There is no better sari to turn to in the heat of the Indian summer than the Begumpuri cotton sari. The border of a Begumpuri sari is easily distinguishable with intricate stripes running all over the body and its serrated edge motif in red and black, a timeless classic, which has now diversified into several other colour combinations. Known for its extraordinary drape and elegant translucence, owing to the loose weave, these saris are synonymous with sophistication.
Hailing from Begumpur in Hoogly, West Bengal, a cotton-weaving centre that is well known for its cotton saris and dhotis, these weaves are characterized by their bright colours, contrasting borders and figurative, floral and traditional motifs woven using an extra weft. The borders are unique and feature designs such as the Naksha border, Ganga Jamuna border, Temple border, skirt border, etc. Commonly known as ”Maathapaar” or ”Beluaaripaar" they are woven with a very robust structure.
The entire weaving process from start-to-finish is exhausting and time-consuming. To attain the texture and drape that the saris possess, a lot of effort goes into preparing the raw material itself. The yarns are washed, boiled, bleached, washed again, starched and then dyed before being set up on the loom. They are then woven on a pit loom or frame loom. Each sari takes 1-2 days to complete if it is a simple design, or else it can go up to 5-6 days.
For many years the saris were made as simple and elegant as possible. These are known as Maathapaar pieces and come with the least ornamentation. Only due to the decline in their popularity, the handloom corporation of West Bengal decided to revamp the craft rather than letting it fade. They held workshops for the weavers to help them find inspiration so that they could design their own pieces. They also provided training in the use of dyes so that they could broaden the colour palette.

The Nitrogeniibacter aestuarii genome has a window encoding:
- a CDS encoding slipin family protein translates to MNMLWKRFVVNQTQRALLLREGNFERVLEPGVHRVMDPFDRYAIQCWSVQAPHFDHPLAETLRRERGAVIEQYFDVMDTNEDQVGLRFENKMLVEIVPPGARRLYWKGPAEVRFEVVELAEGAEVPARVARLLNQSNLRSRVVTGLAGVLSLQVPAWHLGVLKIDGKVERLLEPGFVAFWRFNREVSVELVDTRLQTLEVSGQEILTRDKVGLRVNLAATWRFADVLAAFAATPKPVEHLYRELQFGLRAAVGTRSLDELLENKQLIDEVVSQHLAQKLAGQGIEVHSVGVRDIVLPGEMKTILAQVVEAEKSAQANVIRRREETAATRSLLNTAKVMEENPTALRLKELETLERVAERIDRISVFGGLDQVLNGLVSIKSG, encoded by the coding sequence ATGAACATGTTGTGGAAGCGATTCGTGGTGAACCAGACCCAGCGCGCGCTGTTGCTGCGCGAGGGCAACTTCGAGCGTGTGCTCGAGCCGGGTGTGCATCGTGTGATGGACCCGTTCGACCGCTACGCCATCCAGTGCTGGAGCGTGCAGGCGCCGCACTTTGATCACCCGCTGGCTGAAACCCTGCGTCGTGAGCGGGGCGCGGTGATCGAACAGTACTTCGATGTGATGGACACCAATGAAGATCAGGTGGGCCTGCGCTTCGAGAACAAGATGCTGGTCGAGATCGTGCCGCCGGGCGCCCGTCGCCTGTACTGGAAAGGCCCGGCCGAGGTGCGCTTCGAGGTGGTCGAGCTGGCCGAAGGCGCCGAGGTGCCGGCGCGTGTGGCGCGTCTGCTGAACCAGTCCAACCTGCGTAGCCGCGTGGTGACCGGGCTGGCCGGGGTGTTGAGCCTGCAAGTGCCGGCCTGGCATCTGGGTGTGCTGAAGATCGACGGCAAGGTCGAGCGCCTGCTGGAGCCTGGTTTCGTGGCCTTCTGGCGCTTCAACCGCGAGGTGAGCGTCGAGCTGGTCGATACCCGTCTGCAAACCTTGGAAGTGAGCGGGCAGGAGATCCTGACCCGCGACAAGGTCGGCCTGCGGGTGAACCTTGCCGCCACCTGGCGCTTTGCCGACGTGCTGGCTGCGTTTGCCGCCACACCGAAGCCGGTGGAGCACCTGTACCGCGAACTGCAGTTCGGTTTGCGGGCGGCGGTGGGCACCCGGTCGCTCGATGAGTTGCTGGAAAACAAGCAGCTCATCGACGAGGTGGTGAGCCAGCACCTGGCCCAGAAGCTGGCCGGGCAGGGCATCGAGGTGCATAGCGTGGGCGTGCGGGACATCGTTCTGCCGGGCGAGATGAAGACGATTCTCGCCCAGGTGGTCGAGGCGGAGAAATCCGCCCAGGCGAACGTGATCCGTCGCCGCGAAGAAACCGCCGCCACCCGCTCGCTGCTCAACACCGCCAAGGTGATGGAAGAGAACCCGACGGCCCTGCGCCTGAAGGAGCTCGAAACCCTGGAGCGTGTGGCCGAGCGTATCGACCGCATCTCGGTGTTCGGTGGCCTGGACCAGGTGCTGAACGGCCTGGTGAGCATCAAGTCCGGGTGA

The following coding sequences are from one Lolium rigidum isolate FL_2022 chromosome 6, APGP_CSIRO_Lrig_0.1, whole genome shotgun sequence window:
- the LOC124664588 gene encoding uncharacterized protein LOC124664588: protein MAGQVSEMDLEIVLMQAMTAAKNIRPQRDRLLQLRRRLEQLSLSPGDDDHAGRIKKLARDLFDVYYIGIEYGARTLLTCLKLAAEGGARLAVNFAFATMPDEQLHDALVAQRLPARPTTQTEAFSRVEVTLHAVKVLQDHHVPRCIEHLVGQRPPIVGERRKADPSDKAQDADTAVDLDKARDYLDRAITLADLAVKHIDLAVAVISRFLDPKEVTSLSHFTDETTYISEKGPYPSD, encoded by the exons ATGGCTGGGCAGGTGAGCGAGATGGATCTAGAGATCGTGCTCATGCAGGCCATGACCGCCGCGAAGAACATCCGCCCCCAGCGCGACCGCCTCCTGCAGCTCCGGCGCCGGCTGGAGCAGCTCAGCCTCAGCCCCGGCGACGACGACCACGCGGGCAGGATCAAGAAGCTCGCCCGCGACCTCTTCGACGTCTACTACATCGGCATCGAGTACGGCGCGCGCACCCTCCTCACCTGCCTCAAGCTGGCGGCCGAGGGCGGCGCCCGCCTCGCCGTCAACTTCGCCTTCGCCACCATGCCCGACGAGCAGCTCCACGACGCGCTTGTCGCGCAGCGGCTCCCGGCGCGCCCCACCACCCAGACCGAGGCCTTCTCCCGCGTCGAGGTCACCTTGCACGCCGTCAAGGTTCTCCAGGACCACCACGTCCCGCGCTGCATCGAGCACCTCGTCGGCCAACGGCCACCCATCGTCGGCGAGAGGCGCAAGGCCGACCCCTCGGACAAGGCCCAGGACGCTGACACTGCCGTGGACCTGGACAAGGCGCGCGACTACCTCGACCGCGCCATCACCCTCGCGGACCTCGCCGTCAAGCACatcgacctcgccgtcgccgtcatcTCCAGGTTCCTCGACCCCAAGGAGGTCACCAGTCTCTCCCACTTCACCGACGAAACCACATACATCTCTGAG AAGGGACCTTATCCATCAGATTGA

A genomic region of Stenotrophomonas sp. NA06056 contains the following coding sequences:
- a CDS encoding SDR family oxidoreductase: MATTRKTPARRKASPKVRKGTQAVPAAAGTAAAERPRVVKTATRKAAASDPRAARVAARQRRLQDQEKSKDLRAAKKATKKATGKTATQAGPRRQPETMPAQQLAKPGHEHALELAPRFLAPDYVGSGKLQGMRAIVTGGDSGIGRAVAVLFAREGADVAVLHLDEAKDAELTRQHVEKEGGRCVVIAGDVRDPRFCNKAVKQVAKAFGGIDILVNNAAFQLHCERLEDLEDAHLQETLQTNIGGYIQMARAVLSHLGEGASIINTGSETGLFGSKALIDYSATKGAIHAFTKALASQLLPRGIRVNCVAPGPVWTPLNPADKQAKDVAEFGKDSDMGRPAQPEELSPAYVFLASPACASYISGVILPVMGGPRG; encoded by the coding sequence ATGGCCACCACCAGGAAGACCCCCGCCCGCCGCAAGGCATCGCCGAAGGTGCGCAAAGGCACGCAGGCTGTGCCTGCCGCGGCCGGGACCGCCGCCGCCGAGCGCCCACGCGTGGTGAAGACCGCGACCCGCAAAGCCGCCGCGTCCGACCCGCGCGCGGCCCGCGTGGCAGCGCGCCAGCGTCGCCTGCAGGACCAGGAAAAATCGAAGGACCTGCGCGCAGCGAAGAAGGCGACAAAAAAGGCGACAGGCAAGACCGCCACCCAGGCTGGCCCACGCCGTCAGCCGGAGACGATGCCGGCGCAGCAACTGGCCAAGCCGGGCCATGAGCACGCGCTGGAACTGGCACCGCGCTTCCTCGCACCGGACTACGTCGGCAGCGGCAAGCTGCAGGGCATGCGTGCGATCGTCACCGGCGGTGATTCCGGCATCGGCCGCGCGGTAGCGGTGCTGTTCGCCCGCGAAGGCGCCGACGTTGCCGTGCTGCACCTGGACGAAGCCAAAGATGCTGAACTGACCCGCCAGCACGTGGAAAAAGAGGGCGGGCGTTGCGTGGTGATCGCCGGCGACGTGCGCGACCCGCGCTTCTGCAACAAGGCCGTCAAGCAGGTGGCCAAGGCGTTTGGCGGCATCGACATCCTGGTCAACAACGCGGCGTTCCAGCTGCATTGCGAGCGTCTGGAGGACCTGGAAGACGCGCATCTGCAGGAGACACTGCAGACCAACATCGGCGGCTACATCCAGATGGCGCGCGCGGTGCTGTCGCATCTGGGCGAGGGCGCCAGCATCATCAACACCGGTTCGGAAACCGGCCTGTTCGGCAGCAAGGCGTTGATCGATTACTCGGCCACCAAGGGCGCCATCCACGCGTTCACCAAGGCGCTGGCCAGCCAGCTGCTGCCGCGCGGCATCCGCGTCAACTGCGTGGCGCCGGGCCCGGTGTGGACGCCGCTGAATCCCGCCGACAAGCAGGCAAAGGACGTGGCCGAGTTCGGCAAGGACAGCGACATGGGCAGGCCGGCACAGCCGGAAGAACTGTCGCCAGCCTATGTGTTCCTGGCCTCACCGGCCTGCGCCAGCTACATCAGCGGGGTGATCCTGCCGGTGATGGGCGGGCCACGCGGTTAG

This craft, that is over 250 years old today, has been passed down through the generations. The weavers are said to work in collaboration with their family and in such unison that it looks like a corporation of sorts. Out of the 5,000 weavers that existed in the last decade, less than half of them have stuck with the craft, because the young generation is gradually moving to bigger towns for fixed-rate jobs. Due to the effect of globalization, studies show that there is a sharp decline not only in the popularity and production of the product but also the weavers’ wages. The government is definitely making an effort with new schemes and development programs, and if the outcome turns out as intended this could definitely be a success story in the Indian handloom craftsmanship.